- The Washington Times - Tuesday, May 1, 2007


The president of Freddie Mac has turned down an offer to become the next chief executive of the mortgage company.

Eugene McQuade, who has served as president since September 2004, will leave McLean-based Freddie Mac when his contract ends Sept. 1, the company said yesterday. Mr. McQuade has agreed to seek re-election to the company’s board of directors at the next shareholders’ meeting June 8.

Mr. McQuade joined the company with the understanding that he would eventually take over the chief executive role, Freddie Mac spokeswoman Sharon McHale said. Richard Syron, the current chairman and chief executive, agreed with federal regulators several years ago to split the chairman and chief executive positions in a bid to improve corporate governance, Miss McHale said.

Mr. Syron still intends to hand off the CEO position to someone else, she said, though there is no timetable for doing so. The company’s board of directors has formed a committee to determine Freddie Mac’s next steps.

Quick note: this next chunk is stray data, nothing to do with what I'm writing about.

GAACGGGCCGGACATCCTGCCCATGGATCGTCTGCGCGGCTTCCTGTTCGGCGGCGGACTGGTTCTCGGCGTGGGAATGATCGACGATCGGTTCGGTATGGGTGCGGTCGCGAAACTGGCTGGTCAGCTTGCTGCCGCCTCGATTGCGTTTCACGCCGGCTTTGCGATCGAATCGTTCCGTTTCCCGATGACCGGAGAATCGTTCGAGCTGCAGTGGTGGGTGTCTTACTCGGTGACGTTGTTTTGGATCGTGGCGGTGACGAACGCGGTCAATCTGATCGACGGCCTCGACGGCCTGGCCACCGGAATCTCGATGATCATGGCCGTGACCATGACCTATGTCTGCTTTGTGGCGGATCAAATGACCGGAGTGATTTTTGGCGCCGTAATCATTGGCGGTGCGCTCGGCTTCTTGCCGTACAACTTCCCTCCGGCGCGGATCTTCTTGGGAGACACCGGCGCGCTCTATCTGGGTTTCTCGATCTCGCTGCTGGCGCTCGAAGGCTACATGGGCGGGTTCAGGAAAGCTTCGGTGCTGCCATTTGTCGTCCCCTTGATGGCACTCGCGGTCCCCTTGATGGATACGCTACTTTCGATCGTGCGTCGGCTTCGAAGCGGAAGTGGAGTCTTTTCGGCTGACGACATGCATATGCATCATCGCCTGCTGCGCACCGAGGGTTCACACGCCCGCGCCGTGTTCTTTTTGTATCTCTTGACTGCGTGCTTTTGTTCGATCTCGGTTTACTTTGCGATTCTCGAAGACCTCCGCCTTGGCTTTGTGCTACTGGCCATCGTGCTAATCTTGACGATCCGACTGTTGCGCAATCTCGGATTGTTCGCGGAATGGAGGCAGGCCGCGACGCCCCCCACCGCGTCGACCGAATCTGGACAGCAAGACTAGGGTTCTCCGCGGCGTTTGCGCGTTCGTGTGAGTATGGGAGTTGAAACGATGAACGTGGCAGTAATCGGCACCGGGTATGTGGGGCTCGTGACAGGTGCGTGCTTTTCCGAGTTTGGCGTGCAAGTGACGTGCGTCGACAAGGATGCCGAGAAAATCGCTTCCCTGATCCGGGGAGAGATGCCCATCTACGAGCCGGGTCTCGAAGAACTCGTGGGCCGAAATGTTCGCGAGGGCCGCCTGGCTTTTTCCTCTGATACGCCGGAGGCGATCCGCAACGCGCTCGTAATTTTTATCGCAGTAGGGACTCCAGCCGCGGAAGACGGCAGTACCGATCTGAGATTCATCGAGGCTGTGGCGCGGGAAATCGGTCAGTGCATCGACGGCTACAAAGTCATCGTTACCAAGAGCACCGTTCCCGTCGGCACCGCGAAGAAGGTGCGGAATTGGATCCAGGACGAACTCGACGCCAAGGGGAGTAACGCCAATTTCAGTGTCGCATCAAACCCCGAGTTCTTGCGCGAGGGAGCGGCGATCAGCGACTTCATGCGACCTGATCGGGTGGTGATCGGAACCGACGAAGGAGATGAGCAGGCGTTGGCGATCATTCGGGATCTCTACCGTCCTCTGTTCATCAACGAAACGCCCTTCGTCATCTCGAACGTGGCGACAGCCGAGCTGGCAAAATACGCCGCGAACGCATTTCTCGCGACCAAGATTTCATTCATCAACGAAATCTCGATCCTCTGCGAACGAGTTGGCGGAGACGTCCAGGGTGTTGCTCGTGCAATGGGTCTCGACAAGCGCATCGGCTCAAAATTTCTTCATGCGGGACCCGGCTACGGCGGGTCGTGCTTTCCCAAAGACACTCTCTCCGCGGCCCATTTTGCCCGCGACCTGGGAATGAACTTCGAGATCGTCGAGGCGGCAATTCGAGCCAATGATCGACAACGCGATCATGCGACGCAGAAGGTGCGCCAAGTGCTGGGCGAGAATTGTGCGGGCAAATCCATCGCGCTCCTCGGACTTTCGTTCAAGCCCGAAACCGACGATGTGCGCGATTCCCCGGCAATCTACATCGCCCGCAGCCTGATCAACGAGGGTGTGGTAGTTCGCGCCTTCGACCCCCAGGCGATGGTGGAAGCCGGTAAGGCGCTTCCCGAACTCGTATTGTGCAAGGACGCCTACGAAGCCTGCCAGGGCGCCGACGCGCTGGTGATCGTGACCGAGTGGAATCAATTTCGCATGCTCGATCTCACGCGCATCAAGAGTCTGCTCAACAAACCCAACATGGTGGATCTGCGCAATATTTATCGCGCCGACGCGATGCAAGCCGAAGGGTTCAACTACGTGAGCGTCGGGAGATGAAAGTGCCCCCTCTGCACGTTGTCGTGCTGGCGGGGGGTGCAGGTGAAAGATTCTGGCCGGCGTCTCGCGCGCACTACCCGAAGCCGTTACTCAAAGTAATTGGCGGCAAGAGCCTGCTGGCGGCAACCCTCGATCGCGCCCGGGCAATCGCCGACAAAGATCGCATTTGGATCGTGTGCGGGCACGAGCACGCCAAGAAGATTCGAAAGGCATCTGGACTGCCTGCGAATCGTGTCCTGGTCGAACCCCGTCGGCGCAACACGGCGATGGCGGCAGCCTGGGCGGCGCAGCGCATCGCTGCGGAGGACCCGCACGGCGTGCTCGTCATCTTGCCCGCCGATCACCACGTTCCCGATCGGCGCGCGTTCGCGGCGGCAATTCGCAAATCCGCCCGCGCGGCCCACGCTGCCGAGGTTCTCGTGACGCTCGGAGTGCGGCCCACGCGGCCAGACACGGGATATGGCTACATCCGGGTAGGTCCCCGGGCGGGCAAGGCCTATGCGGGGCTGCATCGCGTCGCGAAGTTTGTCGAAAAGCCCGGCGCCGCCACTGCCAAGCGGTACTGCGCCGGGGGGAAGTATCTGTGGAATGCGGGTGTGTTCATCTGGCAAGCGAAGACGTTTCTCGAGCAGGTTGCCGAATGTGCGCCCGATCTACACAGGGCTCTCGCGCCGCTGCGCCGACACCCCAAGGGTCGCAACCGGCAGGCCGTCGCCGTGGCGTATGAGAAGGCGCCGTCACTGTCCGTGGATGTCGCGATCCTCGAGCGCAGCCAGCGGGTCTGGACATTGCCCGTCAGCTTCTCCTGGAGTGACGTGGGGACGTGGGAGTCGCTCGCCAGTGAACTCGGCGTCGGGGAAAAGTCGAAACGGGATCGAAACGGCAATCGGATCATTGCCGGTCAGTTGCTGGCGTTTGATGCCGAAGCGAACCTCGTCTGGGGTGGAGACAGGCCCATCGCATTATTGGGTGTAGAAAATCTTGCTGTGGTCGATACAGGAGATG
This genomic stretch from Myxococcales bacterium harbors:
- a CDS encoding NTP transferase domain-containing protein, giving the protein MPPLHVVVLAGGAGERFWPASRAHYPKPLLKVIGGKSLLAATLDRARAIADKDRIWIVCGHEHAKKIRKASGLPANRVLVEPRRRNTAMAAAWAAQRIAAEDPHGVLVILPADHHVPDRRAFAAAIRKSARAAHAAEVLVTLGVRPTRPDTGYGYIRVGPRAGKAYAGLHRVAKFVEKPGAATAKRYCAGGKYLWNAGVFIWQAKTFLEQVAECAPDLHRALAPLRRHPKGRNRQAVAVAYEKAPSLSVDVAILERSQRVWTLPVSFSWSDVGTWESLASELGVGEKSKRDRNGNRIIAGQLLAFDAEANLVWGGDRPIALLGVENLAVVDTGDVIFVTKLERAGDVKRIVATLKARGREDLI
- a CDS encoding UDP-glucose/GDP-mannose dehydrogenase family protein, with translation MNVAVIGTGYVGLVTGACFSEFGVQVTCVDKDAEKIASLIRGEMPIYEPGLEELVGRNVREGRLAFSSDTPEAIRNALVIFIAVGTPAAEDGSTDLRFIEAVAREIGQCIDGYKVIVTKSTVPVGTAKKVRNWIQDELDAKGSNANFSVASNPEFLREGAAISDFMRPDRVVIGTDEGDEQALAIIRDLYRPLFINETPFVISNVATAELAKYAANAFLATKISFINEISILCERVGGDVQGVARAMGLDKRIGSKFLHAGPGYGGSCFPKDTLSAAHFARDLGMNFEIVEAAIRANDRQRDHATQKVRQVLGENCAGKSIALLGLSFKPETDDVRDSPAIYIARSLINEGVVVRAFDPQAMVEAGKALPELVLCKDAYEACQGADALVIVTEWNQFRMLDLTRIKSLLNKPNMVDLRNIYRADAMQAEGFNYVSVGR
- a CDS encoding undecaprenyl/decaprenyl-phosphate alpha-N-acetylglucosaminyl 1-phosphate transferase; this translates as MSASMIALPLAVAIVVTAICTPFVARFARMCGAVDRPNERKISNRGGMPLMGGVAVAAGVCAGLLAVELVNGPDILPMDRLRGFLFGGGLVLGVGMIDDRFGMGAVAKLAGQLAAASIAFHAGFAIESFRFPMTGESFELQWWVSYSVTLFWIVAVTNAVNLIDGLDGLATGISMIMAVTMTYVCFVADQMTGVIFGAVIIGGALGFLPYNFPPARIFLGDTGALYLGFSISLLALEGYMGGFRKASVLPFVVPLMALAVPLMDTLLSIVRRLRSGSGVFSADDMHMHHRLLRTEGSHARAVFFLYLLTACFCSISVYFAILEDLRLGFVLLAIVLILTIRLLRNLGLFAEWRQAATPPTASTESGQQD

James Lockhart, director of the Office of Federal Housing Enterprise Oversight, which regulates Freddie Mac and its fellow mortgage underwriter Fannie Mae, urged the government-sponsored company to follow through promptly on its promise to separate the two leadership positions.

“OFHEO expects the board of directors and Chairman Syron to address leadership succession with due deliberation and in a timely manner,” Mr. Lockhart said in a written statement.

Bert Ely, a banking consultant and critic of Freddie Mac’s, said that Mr. Syron has been reluctant to give up the CEO position.

He has “been dragging his feet on this since the beginning,” Mr. Ely said.

The company, the nation’s second-largest buyer and guarantor of home mortgages, is emerging from a financial scandal in 2003. Freddie Mac disclosed that year that it had misstated earnings by at least $5 billion for 2000 through 2002. The agency paid a then-record $125 million fine in a civil settlement with regulators.

Mr. Syron said yesterday that Mr. McQuade had overseen the company’s “financial reporting remediation program” as well as an effort to strengthen customer relationships.

The mortgage financier has said it will return to reporting its financial results on a quarterly basis in June, when it releases results for the quarter ended March 31. The company has reported only annual results since 2002.

Freddie Mac also said that Ronald Poe, the longest-serving member of the board of directors, will retire when his term ends during the annual shareholders’ meeting in June.

The company said that Nicolas Retsinas, director of Harvard’s Joint Center for Housing Studies, has been nominated to replace him.

Shares of Freddie Mac increased $1.12 to close at $65.90 on the New York Stock Exchange.

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